NHK Broadcasting has reported today that Japan will be banning diesel and gas-powered vehicles-probably by 2030. This aligns with the global shift we are all seeing throughout Europe, and even in some states in the US. Since it is a slow wave picking up steam is the US next for an all-out ban on gasoline-powered vehicles?
In October Japan pledged to drastically cut carbon emissions to zero by 2050. It is now the second G7 country to set a specific date to phase out ICE vehicles. The UK, France, and Norway have banned the sale of new gas-burning and diesel-powered vehicles also by 2030. Prime Minister Boris Johnson is calling it a green revolution.
Rome and Milan have banned ICE-powered vehicles entering certain parts of these cities
The cities of Rome and Milan in Italy have likewise banned ICE-powered vehicles entering certain parts of these cities. As a comparison, California has pledged the same by 2035. Washington and Hawaii are seriously looking at following California’s lead. California leads the sale of all vehicles in the US with 12%.
Boston Consulting Group estimates that before the potential ban Japan would see 55% of its vehicles being electric powered. It also says that battery prices are falling more rapidly than originally estimated. This could make EVs more attractive to consumers.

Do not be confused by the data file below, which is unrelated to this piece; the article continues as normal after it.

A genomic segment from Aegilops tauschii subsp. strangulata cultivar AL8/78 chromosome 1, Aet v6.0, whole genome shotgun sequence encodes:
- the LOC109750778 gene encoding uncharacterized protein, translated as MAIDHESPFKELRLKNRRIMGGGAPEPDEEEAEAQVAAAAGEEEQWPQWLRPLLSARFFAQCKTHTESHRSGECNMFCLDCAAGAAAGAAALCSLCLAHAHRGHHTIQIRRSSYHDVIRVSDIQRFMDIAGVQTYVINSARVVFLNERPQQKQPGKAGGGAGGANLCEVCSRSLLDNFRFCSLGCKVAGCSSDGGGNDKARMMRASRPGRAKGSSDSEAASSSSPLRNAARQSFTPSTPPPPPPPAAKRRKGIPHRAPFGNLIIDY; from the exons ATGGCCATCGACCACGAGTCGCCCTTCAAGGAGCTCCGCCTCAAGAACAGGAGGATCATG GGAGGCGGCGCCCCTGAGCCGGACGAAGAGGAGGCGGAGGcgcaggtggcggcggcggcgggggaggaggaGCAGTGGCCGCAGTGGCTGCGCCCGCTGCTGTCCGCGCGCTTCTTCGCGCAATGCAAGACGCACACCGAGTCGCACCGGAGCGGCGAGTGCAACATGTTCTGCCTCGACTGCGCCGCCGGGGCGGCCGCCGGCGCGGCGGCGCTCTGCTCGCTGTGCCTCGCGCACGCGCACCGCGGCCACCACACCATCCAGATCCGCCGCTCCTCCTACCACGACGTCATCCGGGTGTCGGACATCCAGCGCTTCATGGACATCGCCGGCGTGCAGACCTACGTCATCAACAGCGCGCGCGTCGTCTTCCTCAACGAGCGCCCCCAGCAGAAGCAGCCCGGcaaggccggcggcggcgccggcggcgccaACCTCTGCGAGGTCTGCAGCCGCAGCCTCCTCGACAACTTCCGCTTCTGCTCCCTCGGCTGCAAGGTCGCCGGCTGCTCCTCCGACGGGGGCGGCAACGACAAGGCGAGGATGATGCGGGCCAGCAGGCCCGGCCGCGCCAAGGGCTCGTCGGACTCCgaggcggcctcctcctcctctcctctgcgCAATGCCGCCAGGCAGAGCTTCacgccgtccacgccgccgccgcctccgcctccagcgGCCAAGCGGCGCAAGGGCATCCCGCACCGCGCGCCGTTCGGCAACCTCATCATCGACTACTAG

China and South Korea have set dates to end net carbon neutral emissions
China and South Korea have also set dates to end net carbon neutral emissions. All of these countries have said that they will review the issue to establish policies and incentives to make it happen as quickly as possible. Would incentives be the key to doing the same in the US?
Since California’s announced ban some feel it is too conservative while others question what the electric grid can handle. Tesla founder Elon Musk says electric cars will double the amount of electricity needed soon. But don’t forget, vehicle-to-grid technology means that battery-powered cars can also feed electricity back onto the grid. This would be done in cases of low capacity or operator errors.
EVs can also provide electricity to individual owners who face blackouts or electricity shortages. So, while there will be a heightened need for electricity in times of shortages EVs can soften the negative impacts. And what about the new administration just coming into Washington DC?
President-elect Joe Biden has said the US will curb greenhouse gas emissions
President-elect Joe Biden has made it clear that the US will be on a path to curb greenhouse gas emissions once he takes office. He has already appointed former Secretary of State John Kerry to oversee a special group devoted to fighting greenhouse gas emissions. So, with that much thrust with almost two months left before he takes office, it looks like the President of the United States plans on being far more aggressive than what we’ve seen so far.
Taken all together we are necessarily on the verge of seeing a drastically different automotive landscape over the next 20 years. Are you ready for it? Are you for or against it? Tell your pals at Motorbiscuit what you think.